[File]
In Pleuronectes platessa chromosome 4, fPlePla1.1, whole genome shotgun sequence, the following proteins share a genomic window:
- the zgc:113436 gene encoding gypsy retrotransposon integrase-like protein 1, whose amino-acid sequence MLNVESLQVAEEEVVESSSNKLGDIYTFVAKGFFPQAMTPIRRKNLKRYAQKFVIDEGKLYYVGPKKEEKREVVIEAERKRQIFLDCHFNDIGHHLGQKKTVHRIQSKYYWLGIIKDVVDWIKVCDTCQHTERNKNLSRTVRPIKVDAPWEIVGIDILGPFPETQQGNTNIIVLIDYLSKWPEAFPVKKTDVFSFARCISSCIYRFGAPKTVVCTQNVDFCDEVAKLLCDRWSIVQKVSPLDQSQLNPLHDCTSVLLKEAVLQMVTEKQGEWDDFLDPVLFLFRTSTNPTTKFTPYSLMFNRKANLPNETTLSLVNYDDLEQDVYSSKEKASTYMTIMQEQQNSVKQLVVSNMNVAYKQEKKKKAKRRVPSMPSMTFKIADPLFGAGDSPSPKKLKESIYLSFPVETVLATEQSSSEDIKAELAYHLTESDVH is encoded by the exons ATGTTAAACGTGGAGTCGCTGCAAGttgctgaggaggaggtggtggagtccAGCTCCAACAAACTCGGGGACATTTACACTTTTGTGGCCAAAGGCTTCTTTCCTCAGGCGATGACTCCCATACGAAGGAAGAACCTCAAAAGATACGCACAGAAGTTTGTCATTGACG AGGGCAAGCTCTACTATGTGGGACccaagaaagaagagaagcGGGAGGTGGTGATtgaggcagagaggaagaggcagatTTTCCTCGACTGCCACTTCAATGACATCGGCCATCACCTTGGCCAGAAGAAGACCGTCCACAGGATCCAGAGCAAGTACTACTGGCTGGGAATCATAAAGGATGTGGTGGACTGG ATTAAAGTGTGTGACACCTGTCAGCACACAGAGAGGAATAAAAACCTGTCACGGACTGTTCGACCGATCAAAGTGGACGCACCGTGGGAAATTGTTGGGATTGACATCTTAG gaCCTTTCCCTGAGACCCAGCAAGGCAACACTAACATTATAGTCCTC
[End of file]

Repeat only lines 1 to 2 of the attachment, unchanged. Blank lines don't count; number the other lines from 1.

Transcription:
In Pleuronectes platessa chromosome 4, fPlePla1.1, whole genome shotgun sequence, the following proteins share a genomic window:
- the zgc:113436 gene encoding gypsy retrotransposon integrase-like protein 1, whose amino-acid sequence MLNVESLQVAEEEVVESSSNKLGDIYTFVAKGFFPQAMTPIRRKNLKRYAQKFVIDEGKLYYVGPKKEEKREVVIEAERKRQIFLDCHFNDIGHHLGQKKTVHRIQSKYYWLGIIKDVVDWIKVCDTCQHTERNKNLSRTVRPIKVDAPWEIVGIDILGPFPETQQGNTNIIVLIDYLSKWPEAFPVKKTDVFSFARCISSCIYRFGAPKTVVCTQNVDFCDEVAKLLCDRWSIVQKVSPLDQSQLNPLHDCTSVLLKEAVLQMVTEKQGEWDDFLDPVLFLFRTSTNPTTKFTPYSLMFNRKANLPNETTLSLVNYDDLEQDVYSSKEKASTYMTIMQEQQNSVKQLVVSNMNVAYKQEKKKKAKRRVPSMPSMTFKIADPLFGAGDSPSPKKLKESIYLSFPVETVLATEQSSSEDIKAELAYHLTESDVH is encoded by the exons ATGTTAAACGTGGAGTCGCTGCAAGttgctgaggaggaggtggtggagtccAGCTCCAACAAACTCGGGGACATTTACACTTTTGTGGCCAAAGGCTTCTTTCCTCAGGCGATGACTCCCATACGAAGGAAGAACCTCAAAAGATACGCACAGAAGTTTGTCATTGACG AGGGCAAGCTCTACTATGTGGGACccaagaaagaagagaagcGGGAGGTGGTGATtgaggcagagaggaagaggcagatTTTCCTCGACTGCCACTTCAATGACATCGGCCATCACCTTGGCCAGAAGAAGACCGTCCACAGGATCCAGAGCAAGTACTACTGGCTGGGAATCATAAAGGATGTGGTGGACTGG ATTAAAGTGTGTGACACCTGTCAGCACACAGAGAGGAATAAAAACCTGTCACGGACTGTTCGACCGATCAAAGTGGACGCACCGTGGGAAATTGTTGGGATTGACATCTTAG gaCCTTTCCCTGAGACCCAGCAAGGCAACACTAACATTATAGTCCTC